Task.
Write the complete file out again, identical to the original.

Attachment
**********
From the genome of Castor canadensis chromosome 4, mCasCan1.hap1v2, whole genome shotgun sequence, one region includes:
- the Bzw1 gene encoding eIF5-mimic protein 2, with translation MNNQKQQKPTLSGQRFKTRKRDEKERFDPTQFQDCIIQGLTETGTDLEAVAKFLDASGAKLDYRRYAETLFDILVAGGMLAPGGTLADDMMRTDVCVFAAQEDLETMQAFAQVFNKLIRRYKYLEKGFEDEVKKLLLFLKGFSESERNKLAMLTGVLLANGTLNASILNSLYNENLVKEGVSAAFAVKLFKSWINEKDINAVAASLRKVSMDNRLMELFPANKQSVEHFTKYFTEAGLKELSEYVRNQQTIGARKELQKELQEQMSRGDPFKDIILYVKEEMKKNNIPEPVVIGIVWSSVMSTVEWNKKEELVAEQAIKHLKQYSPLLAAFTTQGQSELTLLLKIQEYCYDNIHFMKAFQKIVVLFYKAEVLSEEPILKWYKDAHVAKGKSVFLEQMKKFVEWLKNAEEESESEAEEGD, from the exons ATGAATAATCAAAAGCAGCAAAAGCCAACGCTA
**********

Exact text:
From the genome of Castor canadensis chromosome 4, mCasCan1.hap1v2, whole genome shotgun sequence, one region includes:
- the Bzw1 gene encoding eIF5-mimic protein 2, with translation MNNQKQQKPTLSGQRFKTRKRDEKERFDPTQFQDCIIQGLTETGTDLEAVAKFLDASGAKLDYRRYAETLFDILVAGGMLAPGGTLADDMMRTDVCVFAAQEDLETMQAFAQVFNKLIRRYKYLEKGFEDEVKKLLLFLKGFSESERNKLAMLTGVLLANGTLNASILNSLYNENLVKEGVSAAFAVKLFKSWINEKDINAVAASLRKVSMDNRLMELFPANKQSVEHFTKYFTEAGLKELSEYVRNQQTIGARKELQKELQEQMSRGDPFKDIILYVKEEMKKNNIPEPVVIGIVWSSVMSTVEWNKKEELVAEQAIKHLKQYSPLLAAFTTQGQSELTLLLKIQEYCYDNIHFMKAFQKIVVLFYKAEVLSEEPILKWYKDAHVAKGKSVFLEQMKKFVEWLKNAEEESESEAEEGD, from the exons ATGAATAATCAAAAGCAGCAAAAGCCAACGCTA